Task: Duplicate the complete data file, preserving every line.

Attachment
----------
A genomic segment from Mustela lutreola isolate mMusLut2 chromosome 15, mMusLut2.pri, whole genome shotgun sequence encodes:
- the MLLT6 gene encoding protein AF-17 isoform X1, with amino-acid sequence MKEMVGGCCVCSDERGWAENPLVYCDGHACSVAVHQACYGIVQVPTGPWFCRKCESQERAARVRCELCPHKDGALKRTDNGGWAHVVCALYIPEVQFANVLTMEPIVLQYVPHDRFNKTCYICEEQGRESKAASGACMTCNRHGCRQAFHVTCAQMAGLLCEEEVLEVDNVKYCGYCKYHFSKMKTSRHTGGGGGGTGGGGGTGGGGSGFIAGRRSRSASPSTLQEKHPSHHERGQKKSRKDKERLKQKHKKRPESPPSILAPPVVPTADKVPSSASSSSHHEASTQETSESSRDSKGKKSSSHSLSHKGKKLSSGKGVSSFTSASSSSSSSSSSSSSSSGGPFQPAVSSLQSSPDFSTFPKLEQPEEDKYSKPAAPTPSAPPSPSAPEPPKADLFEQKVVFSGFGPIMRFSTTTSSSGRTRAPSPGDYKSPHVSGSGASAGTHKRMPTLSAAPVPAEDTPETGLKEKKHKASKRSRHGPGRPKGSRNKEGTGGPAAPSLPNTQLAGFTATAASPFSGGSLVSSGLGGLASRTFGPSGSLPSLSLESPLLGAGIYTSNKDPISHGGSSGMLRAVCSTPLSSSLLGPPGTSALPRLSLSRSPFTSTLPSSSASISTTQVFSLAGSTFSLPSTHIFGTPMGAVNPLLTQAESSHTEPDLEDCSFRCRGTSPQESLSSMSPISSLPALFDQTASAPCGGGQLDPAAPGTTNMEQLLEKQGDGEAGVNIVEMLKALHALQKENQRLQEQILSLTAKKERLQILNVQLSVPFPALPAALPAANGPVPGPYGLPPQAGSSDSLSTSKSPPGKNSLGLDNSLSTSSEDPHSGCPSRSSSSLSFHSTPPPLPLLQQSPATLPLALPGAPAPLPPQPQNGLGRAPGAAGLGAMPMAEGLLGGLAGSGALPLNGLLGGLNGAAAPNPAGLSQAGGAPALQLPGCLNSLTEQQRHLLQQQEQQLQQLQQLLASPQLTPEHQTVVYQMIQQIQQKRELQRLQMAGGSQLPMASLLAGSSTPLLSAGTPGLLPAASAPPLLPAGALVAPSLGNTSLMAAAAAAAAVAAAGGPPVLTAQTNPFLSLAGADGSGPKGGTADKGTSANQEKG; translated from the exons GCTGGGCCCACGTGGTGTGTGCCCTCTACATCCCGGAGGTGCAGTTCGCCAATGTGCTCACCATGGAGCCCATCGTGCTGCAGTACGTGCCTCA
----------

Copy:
A genomic segment from Mustela lutreola isolate mMusLut2 chromosome 15, mMusLut2.pri, whole genome shotgun sequence encodes:
- the MLLT6 gene encoding protein AF-17 isoform X1, with amino-acid sequence MKEMVGGCCVCSDERGWAENPLVYCDGHACSVAVHQACYGIVQVPTGPWFCRKCESQERAARVRCELCPHKDGALKRTDNGGWAHVVCALYIPEVQFANVLTMEPIVLQYVPHDRFNKTCYICEEQGRESKAASGACMTCNRHGCRQAFHVTCAQMAGLLCEEEVLEVDNVKYCGYCKYHFSKMKTSRHTGGGGGGTGGGGGTGGGGSGFIAGRRSRSASPSTLQEKHPSHHERGQKKSRKDKERLKQKHKKRPESPPSILAPPVVPTADKVPSSASSSSHHEASTQETSESSRDSKGKKSSSHSLSHKGKKLSSGKGVSSFTSASSSSSSSSSSSSSSSGGPFQPAVSSLQSSPDFSTFPKLEQPEEDKYSKPAAPTPSAPPSPSAPEPPKADLFEQKVVFSGFGPIMRFSTTTSSSGRTRAPSPGDYKSPHVSGSGASAGTHKRMPTLSAAPVPAEDTPETGLKEKKHKASKRSRHGPGRPKGSRNKEGTGGPAAPSLPNTQLAGFTATAASPFSGGSLVSSGLGGLASRTFGPSGSLPSLSLESPLLGAGIYTSNKDPISHGGSSGMLRAVCSTPLSSSLLGPPGTSALPRLSLSRSPFTSTLPSSSASISTTQVFSLAGSTFSLPSTHIFGTPMGAVNPLLTQAESSHTEPDLEDCSFRCRGTSPQESLSSMSPISSLPALFDQTASAPCGGGQLDPAAPGTTNMEQLLEKQGDGEAGVNIVEMLKALHALQKENQRLQEQILSLTAKKERLQILNVQLSVPFPALPAALPAANGPVPGPYGLPPQAGSSDSLSTSKSPPGKNSLGLDNSLSTSSEDPHSGCPSRSSSSLSFHSTPPPLPLLQQSPATLPLALPGAPAPLPPQPQNGLGRAPGAAGLGAMPMAEGLLGGLAGSGALPLNGLLGGLNGAAAPNPAGLSQAGGAPALQLPGCLNSLTEQQRHLLQQQEQQLQQLQQLLASPQLTPEHQTVVYQMIQQIQQKRELQRLQMAGGSQLPMASLLAGSSTPLLSAGTPGLLPAASAPPLLPAGALVAPSLGNTSLMAAAAAAAAVAAAGGPPVLTAQTNPFLSLAGADGSGPKGGTADKGTSANQEKG; translated from the exons GCTGGGCCCACGTGGTGTGTGCCCTCTACATCCCGGAGGTGCAGTTCGCCAATGTGCTCACCATGGAGCCCATCGTGCTGCAGTACGTGCCTCA